A good scarf ends up being your go to accessory, one of your best friends in the winter. We’ve also heard them referred to as a security blanket that you get to wear around your neck every day.
Whether best friend or security blanket (or both), there’s no denying that once you have found a favorite, you tend to treasure it. We love infinity scarves because they are simple and easy to wear – you don’t have to dip into the science of how to properly tie a scarf. With our alpaca scarf, you can either wrap the scarf 3 times for a tight and completely windproof approach, or 2 times if you want a looser drape in the front or something that can be worn off the shoulder.
We constructed these beautifies on the Stoll machine with a seed stitch, or moss stitch, pattern which gives the knit a lot of bounce and stretch. The yarn is made from 100% baby alpaca fleece, and my is it soft. Soft like you need to keep running your hands over it, rub your cheek on it, and cuddle with it before bed. Dare we forget to mention how warm it is! Alpaca is a hollow fiber, which means that air can get trapped in the core of each fiber and create a little tiny pocket of warmth – just what you need for a brisk walk in the cool morning air.
This alpaca is sourced from the Andean Cordillera in South America – and not the hallowed fields of the United States (like all of our other fibers up until this point). “Why?!”, screams the purist in all of us, “would Appalatch source from Peru?” The short answer is – we trust it, it’s extremely high quality, and we can’t find it anywhere else.
The long answer is that we tried to source this kind of alpaca yarn completely in the United States and we hit so many road blocks that we would have had to hire another full time employee to work them out, and even then we couldn’t guarantee that the yarn needed exists yet. Don’t get us wrong, we are working on it, and as soon as we can switch sourcing yarn for these products to a totally domestic source, we will. In fact, we have a box of raw alpaca fiber sitting in the office right now that we are working to develop into a beautiful yarn for knitting on the machines (it may take us 2 years to get there, but we are doing it).
The reason high quality baby alpaca is so hard to source in the United States is scarcity. Folks do farm alpaca in the States, but many of them farm these alpaca for pets rather than for their micron count. You might find a small farm with 30 alpaca and only 2-3 of them produce a fiber of the quality that you might wear around your neck. There are larger alpaca ranches to be sure, but we have found that their fibers are mostly funneled into the hand knitting biz and as of yet, they are not made for the machine knitting game. So, logically, if each farm has at least a little bit of fiber shouldn’t they all get together and pool their fine fiber and share the proceeds? Yes! Sometimes they actually do. They form alpaca fiber co-ops and together they make knitting yarn, socks, and other awesome alpaca products. These are the folks we have bought our raw alpaca fleece from.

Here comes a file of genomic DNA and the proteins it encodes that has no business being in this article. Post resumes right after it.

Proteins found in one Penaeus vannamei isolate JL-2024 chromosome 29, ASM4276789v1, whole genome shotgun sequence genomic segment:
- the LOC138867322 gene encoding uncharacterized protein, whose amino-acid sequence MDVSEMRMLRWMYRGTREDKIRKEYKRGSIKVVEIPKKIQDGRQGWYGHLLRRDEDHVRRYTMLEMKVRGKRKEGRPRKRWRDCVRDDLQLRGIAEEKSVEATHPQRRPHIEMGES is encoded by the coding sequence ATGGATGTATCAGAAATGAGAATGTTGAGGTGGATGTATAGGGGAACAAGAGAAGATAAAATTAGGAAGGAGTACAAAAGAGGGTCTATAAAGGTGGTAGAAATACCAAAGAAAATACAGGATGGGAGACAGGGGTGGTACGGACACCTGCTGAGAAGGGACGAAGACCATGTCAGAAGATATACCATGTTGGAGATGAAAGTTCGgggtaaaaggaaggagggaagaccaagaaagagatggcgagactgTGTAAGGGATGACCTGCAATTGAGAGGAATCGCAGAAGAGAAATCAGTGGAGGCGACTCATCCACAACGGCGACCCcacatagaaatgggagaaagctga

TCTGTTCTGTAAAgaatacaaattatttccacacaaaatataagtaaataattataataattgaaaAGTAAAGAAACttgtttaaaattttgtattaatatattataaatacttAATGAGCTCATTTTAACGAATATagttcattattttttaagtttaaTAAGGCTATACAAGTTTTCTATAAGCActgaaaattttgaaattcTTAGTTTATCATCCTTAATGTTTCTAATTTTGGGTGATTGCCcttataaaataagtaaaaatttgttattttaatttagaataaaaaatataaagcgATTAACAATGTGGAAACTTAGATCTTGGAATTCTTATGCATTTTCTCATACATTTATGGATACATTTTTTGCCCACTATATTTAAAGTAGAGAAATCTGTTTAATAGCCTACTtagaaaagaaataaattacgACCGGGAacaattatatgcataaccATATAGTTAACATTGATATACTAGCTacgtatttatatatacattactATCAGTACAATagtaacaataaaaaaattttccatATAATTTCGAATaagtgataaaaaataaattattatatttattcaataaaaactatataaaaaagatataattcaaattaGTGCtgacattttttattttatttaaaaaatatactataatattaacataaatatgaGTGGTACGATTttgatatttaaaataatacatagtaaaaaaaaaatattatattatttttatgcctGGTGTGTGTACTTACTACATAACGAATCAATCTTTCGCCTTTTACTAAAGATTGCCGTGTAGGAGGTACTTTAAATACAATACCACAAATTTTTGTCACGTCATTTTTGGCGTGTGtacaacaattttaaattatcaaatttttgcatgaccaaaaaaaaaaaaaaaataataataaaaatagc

The biggest problem we have encountered is that walking this alpaca through our existing wool supply chain is impossible because we are grouping 2 different animals whose fleeces are not usually spun together on the types of machines that make machine knitting yarn in the good old USA. At least, not yet anyway. We hope that the current demand for domestically sourced and spun alpaca continues so that we can easily attain such a product, but in the mean time we are turning to a responsible alpaca yarn maker in a country that has made farming feather fine alpaca fiber its business. We told you it was a long story!
So why Peru? Alpacas have been bred in South America for their fiber for thousands of years, and there is a large fiber industry in Peru based around processing, spinning, and making products with Alpaca yarn. Mills in Peru will sort all of the alpaca they process into the 22 different colors that alpaca fleece naturally grows in (a process not done in the states). This means that the beautiful whites, blacks, grays, and browns that you see in alpaca yarns are actually the color that that yarn grew in. Our gray alpaca scarf is made of un-dyed alpaca fiber! The alpaca we are using, in particular, comes through an organization that is helping farmers in rural areas to improve their herds fine fiber yield. This practice adds values to their herds and helps to ensure that their practices and heritage can continue to be handed down year after year, rather than being snuffed out and forgotten due to competition with finer synthetic fibers. For our part, we hope alpaca farming is NEVER supplanted by synthetic fibers. Alpaca is a totally renewable resource, and with proper farming techniques the grazing herds prevent desertification of grassland, which offer a natural source of carbon sequestration.
If you have any type of resource for domestic alpaca that we are just missing in our never ending quest, please feel free to email me at...